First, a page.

target gears up for the store of the future
US retailer, Target has recently trialed a pop-up shop in New York called ‘Wonderland’ that did away with traditional retail basics such as, shelves, baskets, till points, oh and products themselves! Instead, shoppers were invited to actually play with the toys on display in fun demo areas and if they wanted more info or they wanted to buy something they just scanned a RFID key. The experience was part of Target’s research into the future of retailing and enabled them to see how shoppers navigated the store and interacted with produce when unencumbered with trollies and baskets.
The way we have shopped hasn’t really changed very much in the last hundred years. There have been technical innovations and cultural shifts but our towns are still full of shops stocking thousands of products and retailers still operate huge distribution networks, moving goods about en mass.
Is all this finally about to change? As we teeter on the edge of the technological revolution that is ‘The Internet of Things’, change will be so abundant that brands and retailers will be scrabbling to keep up. In April Tesco announced that they’ve signed up to the task managing service, ‘If This Then That’ to allow consumers to shop in a totally different and empowering way. Consumers will be able to set up automatic triggers to purchase based on entirely personal criteria and using a range of compatible devices such as a fitness tracker or a smart watch.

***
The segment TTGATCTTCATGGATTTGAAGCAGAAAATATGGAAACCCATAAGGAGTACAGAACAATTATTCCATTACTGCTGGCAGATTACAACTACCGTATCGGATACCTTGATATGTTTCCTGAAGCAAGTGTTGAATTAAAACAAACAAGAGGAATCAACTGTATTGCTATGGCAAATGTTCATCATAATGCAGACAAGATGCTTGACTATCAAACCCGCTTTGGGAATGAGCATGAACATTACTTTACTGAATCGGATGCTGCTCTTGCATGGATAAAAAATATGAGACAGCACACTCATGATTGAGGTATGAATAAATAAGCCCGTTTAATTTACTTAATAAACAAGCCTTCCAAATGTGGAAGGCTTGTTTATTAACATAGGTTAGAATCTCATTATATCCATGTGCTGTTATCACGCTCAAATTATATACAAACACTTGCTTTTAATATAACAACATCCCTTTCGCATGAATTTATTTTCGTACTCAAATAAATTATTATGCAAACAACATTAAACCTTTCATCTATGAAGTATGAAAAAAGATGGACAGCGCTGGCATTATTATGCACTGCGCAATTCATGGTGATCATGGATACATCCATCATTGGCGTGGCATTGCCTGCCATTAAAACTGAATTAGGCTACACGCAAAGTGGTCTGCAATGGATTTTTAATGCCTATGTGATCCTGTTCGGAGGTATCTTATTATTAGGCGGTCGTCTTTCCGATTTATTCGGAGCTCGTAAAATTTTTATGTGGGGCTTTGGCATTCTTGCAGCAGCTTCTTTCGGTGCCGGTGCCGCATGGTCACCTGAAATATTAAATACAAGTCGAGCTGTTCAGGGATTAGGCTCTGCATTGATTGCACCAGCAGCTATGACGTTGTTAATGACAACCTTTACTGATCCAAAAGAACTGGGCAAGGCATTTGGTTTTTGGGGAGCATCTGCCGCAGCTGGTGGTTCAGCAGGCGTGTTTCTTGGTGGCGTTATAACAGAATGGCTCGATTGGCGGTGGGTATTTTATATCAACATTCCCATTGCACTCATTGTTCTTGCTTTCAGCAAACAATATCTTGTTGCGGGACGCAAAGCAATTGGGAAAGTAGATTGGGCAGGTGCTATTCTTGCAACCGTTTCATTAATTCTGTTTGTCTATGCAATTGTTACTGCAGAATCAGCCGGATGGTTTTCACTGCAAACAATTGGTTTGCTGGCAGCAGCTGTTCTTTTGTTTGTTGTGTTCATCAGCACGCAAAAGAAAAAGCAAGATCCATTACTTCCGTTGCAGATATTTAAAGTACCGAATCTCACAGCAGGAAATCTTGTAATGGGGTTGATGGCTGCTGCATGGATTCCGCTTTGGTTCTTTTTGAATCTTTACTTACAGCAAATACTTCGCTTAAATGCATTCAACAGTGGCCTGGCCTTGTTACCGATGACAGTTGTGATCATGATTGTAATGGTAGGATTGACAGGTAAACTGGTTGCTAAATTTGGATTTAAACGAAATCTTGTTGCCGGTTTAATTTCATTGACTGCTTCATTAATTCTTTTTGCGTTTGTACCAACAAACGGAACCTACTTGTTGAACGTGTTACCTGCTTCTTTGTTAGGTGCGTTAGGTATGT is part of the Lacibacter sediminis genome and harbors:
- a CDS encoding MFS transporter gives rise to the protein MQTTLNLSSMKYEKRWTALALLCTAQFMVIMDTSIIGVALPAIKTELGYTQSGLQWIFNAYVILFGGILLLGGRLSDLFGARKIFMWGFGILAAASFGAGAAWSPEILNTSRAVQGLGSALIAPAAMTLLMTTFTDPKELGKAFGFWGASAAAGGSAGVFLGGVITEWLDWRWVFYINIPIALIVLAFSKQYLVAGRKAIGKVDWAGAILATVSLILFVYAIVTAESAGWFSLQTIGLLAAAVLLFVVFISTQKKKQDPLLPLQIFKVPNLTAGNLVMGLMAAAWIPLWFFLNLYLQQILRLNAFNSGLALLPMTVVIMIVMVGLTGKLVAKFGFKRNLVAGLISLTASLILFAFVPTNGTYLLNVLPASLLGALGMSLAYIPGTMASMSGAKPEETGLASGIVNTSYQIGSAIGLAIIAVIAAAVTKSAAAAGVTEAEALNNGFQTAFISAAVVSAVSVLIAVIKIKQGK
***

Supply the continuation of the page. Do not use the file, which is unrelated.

Tesco 'if this then that'
Soon consumers will be armed with ‘smart’ wearables that can communicate with products and services around them, routinely tapping into other applications to access relevant information about us and our consumption patterns, trying to predict what we need before we even need it. RFID is just the tip of the iceberg - we are tracking tech developments to understand the possible impact this will have in the future.